Learning from unspoiled habitats
One of places Riath visited recently is Australia which has an efficient agri-food infrastructure with strict import rules preventing disease from entering the country. It also helps that it is a long way from the rest of the world. Australia is free of the varroa mite which gives added confidence. In South Australia on Kangaroo Island there is the only pure colony of Ligurian bees in the world. The island was declared a bee sanctuary in 1885 and no other bees have been imported since. A breeding and research resource such as this disease-free and genetically pure strain of bee may well become pivotal in the fight against Colony Collapse Disorder. It seems sad we are having to think in these terms but needs must, though I hope we can all play a part in reducing the risk of CCD.
Ways you can help bees and the planet
How beeswax can help or hinder the environment
Mind your beeswax: global price surge leaves bearded Australians in a tangle – Australia is one of the few countries in the world where hives are free of the debilitating varroa mite.
Are you trying to make better choices to lead a more sustainable life to help improve the prospects of the planet? Beeswax, which is a natural by-product of the hive, is being used to make wax-coated reusable cloth covers to replace the use of plastic clingfilm. Beeswax is also being used to make natural lip balms and with the growing trend in men keeping beards and moustaches there is a demand for natural wax for styling.
Unfortunately, growing demand for this natural product is pushing the prices up. Scammers are taking advantage on this and, as reported in the UK’s Guardian newspaper in April 2018, the Australian Honey Bee Industry Council claimed a sample of imported wax from China was 85% paraffin and contained traces of varroa pesticide. A spokesperson from the council said, “It suggests to me that this is probably being sold because the price is so attractive. People are trying to scam it and trying to make big bucks.” A warning to shop responsibly, ask questions about the source of products and to understand the value of sustainable spending.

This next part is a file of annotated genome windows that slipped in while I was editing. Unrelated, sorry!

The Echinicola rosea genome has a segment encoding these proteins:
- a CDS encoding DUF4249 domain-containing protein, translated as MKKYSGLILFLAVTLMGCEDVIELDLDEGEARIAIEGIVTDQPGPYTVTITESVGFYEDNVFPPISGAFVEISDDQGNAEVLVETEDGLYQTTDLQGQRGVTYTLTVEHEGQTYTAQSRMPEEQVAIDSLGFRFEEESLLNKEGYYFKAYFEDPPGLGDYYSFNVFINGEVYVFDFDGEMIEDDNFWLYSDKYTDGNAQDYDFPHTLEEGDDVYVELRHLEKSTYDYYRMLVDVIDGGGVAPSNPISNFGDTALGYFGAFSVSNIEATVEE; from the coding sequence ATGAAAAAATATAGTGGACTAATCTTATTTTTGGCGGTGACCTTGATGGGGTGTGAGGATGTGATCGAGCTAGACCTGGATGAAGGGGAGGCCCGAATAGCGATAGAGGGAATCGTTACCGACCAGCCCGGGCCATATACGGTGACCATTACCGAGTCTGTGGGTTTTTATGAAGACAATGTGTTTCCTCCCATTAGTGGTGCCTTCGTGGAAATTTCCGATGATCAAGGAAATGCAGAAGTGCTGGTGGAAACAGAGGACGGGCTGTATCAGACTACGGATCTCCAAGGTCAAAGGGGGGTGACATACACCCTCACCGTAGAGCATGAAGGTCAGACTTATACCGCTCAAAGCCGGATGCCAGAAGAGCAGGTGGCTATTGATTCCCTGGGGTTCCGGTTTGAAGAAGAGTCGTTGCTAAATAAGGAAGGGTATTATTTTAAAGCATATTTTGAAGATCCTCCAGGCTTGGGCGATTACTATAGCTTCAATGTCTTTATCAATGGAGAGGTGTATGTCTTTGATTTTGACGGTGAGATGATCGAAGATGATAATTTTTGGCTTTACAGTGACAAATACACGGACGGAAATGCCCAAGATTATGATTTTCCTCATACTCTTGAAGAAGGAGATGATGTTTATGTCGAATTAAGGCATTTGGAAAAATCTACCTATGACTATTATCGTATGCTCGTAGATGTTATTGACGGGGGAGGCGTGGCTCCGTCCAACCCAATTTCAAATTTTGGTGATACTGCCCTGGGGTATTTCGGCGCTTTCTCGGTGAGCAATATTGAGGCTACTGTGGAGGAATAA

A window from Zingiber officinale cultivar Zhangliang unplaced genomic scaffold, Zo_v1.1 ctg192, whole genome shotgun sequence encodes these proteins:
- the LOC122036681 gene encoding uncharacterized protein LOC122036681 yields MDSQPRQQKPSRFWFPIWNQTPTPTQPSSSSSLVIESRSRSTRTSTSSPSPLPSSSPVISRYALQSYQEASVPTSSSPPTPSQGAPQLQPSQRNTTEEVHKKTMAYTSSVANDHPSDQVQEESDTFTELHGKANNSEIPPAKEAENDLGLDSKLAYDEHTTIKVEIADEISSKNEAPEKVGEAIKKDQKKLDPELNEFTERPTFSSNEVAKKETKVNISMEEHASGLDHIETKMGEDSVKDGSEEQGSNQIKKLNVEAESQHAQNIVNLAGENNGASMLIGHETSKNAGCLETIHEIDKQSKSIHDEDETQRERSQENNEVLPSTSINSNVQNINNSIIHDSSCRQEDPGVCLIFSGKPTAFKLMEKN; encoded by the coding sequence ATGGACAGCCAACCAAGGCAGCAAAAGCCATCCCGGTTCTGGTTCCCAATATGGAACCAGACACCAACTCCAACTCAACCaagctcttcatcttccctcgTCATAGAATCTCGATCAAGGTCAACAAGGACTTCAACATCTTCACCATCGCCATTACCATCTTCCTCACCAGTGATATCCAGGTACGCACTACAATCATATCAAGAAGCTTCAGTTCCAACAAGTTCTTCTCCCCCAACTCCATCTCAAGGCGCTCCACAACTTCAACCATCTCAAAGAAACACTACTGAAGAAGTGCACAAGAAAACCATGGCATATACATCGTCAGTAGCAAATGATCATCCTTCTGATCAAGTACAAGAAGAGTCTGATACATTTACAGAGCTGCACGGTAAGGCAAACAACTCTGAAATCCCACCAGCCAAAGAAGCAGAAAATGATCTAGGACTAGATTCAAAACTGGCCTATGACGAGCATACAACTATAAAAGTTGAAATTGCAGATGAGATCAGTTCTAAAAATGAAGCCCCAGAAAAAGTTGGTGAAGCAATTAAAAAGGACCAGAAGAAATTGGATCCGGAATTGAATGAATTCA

For more information on beeswax and some fun facts
Good news for Welsh bees
A National Beekeeping Centre has opened in Wales providing an opportunity for children to learn about the importance of honeybees and they get to sample lots of local honey too. The Welsh honeybee is reported to be increasingly under threat from climate change and loss of wild flower meadows. They have a Hive Aid scheme that lets people adopt a beehive and hold regular courses to train new generations of beekeepers.
Protect all bees
A healthy environment needs bees and that includes all bees. There are over 20,000 variety of bees in the world and all bees need protecting. Marla Spivak at the University of Minnesota, one of the most prominent bee researchers in the U.S.A. says, “Honeybees were the portal, the door to much larger issues, conservation issues in general. Concern for honeybees helped more people understand why it’s important to have more land covered with wildflowers and trees and free from pesticides, such a landscape is good for both honeybees and wild bees. My preference is not to pit one bee against another. I would prefer to live on a planet where there are bountiful flowers to support all of our bees. But the bee that needs our help the most may be that tiny green bee in your garden and not the honeybee”.
Read more about what we can learn from bees
Let us know what you think about the choices we make as consumers, paying more for quality over quantity and ways we can help protect bees and the environment. #WorldEnvironmentDay